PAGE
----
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Sidelined US Embassy and Mystery Illnesses Spell Trouble for Cuba

President Obama on December 17, 2014 announced a U.S. opening to Cuba. Months later there was a U.S. embassy in Havana. Beginning in late 2016, however, some diplomats there –CIA agents among them – experienced strange noises, hearing loss, headaches, impaired memory, confused thinking, dizziness, impaired vision and more. Expressing safety concerns, the State Department in September, 2017 recalled most of its employees from its Embassy in Cuba.

No longer was the Embassy able to perform regular functions. Yet in China and Canada, where U.S. diplomats exhibited similar symptoms, U.S. embassies went on with their work. Something else was different: the afflicted U.S. diplomats in Cuba, but not in the two other countries, were judged by the FBI to be “possible victim[s] of a crime.”

Speculation as to what caused the symptoms has ranged from psychiatric illnesses like conversion reaction and mass hysteria to viral infections, chemical agents, microwaves, and confused reactions to sounds produced by a raucous brand of Cuban cricket.

U.S. officials introduced the idea of a “covert sonic device.” They and the media refer to “sonic attacks.” President Trump and Florida Senator Marco Rubio led in blaming Cuba for leaving the diplomats unprotected, or causing their illnesses, or both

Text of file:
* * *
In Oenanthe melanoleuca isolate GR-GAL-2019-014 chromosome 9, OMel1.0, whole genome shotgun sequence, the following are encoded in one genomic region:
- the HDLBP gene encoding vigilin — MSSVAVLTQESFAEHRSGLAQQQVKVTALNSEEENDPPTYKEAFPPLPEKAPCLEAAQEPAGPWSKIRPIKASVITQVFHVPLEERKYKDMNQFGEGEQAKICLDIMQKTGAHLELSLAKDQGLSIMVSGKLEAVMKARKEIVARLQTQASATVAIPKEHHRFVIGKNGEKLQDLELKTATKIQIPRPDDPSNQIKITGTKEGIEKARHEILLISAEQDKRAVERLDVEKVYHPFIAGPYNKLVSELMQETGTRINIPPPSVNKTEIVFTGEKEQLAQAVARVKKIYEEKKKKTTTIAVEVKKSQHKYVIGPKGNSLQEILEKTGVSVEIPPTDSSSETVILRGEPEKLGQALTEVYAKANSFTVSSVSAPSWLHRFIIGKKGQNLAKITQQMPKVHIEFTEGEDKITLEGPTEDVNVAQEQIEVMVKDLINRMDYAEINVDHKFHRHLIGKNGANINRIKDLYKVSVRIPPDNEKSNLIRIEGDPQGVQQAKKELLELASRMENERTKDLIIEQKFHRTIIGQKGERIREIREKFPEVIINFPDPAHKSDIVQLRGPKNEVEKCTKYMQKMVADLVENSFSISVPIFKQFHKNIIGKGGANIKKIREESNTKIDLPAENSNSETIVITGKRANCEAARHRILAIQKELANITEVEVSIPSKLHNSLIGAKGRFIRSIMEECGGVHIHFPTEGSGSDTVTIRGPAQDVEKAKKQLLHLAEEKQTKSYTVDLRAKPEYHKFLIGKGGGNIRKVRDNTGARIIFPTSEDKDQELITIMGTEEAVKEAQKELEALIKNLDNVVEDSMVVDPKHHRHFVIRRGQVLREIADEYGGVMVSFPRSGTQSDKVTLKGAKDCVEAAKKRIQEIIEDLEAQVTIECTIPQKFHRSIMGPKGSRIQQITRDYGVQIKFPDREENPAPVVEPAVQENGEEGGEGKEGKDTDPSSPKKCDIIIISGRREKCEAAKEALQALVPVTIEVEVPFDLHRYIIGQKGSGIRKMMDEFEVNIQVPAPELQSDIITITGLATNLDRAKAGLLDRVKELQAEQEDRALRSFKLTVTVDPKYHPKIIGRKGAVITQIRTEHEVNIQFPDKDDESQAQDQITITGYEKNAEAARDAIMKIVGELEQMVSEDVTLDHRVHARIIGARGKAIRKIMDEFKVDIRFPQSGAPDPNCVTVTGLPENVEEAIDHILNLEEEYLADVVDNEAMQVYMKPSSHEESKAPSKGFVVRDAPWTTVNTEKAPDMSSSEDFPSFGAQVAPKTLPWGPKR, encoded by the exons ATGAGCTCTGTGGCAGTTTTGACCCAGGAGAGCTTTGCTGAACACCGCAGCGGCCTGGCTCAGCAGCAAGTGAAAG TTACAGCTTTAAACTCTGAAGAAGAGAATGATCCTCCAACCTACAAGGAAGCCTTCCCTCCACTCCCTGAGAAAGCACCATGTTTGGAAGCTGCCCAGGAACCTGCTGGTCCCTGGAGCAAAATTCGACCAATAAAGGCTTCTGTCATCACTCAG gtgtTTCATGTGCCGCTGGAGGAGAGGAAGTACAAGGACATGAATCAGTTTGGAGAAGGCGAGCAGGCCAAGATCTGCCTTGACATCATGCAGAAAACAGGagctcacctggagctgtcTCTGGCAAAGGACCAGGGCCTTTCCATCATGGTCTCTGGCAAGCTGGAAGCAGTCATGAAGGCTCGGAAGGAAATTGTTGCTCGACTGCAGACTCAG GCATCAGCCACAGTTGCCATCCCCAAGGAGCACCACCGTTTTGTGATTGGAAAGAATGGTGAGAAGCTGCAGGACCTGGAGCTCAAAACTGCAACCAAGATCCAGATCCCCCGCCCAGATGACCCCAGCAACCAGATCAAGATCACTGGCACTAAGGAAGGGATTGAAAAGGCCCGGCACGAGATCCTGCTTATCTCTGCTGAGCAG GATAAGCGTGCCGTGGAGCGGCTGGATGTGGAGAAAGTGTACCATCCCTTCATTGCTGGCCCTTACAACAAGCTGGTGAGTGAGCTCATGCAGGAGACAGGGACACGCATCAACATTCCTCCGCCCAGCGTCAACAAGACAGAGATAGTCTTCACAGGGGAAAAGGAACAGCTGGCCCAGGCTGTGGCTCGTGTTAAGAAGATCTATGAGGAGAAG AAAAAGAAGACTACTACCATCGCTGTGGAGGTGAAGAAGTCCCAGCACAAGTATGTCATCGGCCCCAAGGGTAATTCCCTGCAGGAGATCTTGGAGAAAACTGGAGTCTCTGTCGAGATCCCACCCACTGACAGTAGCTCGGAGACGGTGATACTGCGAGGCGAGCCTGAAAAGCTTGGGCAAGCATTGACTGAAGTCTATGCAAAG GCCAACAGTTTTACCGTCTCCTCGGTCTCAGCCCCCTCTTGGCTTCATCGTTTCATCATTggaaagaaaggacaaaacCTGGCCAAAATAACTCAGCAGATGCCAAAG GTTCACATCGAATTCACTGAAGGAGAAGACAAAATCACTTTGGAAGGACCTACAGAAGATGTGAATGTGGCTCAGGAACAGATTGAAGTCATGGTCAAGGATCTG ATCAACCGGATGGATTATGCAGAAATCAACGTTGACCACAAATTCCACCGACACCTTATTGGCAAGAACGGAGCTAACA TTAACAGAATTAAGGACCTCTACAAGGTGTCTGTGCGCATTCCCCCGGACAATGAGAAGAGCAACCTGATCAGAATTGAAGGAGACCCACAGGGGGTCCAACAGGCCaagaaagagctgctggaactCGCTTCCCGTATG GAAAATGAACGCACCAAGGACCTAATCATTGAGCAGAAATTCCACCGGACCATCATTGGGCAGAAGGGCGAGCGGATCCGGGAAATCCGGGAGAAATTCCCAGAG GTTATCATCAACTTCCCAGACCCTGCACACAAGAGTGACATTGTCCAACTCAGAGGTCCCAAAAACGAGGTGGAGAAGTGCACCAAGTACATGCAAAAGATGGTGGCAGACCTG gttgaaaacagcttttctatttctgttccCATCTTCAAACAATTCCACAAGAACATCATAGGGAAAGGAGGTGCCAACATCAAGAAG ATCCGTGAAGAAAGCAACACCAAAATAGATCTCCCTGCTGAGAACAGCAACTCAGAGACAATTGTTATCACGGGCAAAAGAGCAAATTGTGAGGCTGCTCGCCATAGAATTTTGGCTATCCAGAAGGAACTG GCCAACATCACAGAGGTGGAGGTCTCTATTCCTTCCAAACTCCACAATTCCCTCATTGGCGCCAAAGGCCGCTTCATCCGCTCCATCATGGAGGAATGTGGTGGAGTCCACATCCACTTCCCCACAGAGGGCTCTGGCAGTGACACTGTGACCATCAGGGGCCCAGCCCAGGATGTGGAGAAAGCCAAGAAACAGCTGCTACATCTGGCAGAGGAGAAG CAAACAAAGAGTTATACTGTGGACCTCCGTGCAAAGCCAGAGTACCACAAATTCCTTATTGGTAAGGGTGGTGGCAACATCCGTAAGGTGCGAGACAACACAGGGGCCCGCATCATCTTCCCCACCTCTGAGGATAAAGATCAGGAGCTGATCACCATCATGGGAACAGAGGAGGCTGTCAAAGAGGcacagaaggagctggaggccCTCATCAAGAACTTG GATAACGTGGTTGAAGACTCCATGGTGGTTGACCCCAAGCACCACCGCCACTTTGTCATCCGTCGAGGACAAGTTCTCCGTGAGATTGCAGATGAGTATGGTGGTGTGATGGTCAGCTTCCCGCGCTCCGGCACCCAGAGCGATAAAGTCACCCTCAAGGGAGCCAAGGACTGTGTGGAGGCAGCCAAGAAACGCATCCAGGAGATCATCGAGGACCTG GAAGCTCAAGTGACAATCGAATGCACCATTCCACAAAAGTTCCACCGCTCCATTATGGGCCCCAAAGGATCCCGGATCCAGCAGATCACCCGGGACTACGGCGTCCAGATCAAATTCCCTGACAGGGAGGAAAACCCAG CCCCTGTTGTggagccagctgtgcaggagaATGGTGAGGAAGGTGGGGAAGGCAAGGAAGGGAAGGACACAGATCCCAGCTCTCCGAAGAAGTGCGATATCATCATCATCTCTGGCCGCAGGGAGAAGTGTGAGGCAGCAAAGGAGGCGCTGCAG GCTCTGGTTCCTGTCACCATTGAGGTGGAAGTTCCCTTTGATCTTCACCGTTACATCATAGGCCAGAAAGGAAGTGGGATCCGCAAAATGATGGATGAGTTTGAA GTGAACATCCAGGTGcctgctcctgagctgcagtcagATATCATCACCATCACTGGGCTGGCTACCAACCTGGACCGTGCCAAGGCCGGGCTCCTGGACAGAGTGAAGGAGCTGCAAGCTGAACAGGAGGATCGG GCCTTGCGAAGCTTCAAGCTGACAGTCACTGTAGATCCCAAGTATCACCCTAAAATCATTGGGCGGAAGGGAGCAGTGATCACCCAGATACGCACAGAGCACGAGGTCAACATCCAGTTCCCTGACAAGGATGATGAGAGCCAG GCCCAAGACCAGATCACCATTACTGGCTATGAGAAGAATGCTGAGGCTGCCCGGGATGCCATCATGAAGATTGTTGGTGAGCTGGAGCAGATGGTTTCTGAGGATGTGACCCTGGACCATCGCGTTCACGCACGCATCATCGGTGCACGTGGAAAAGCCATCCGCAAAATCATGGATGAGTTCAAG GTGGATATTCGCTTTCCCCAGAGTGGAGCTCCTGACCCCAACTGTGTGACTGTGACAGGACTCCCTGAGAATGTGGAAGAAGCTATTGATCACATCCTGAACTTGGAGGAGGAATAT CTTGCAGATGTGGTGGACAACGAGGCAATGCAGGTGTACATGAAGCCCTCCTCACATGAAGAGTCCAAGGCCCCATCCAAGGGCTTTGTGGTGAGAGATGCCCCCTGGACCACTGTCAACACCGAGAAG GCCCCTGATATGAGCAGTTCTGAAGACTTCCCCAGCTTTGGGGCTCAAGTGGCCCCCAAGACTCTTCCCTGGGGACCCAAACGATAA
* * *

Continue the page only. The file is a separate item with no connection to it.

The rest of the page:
Ostensibly the U.S. government attended to the stricken diplomats out of solicitude for their welfare. But increasingly officials looked like they were exploiting the illnesses to exert pressure on Cuba’s government. To know what caused the symptoms would help clarify the situation, surely. The same goes with insight into how immobilization of the Havana embassy fits with systematic U.S. attempts to destroy Cuba’s revolution.

A team of neuroscience specialists associated with the University of Pennsylvania and hired by the U.S. government has evaluated the diplomats sickened in Cuba and China. Identification of disease processes or injuries might account for their symptoms.

A report on assessments of 40 embassy employees in Cuba appeared in the Journal of the American Medical Association (JAMA) on July 25, 2019. JAMA had published a report on 21 of them in March, 2018. This time the specialists compared findings on the patients with study results on 48 healthy control subjects. The diplomats being assessed included all but one of those studied earlier. This time the specialists used “advanced magnetic resonance imaging” as their principal investigatory tool.

They identified significant abnormalities in the diplomats’ brains, including a reduced volume of white matter and “impaired connectivity between neurons in the auditory and visuospatial subnetworks of the brain.” (The term “white matter” signifies parts of the brain populated by nerve fibers, not by nerve cells.)

Even so, they were unable to establish a cause or causes for the symptoms. They indicated that, “The clinical importance of these differences is uncertain,” also that, “The underlying neuroanatomical findings have not [previously] been described.” Their report uses the term “uncharacterized directional phenomena” rather than “sonic attacks.”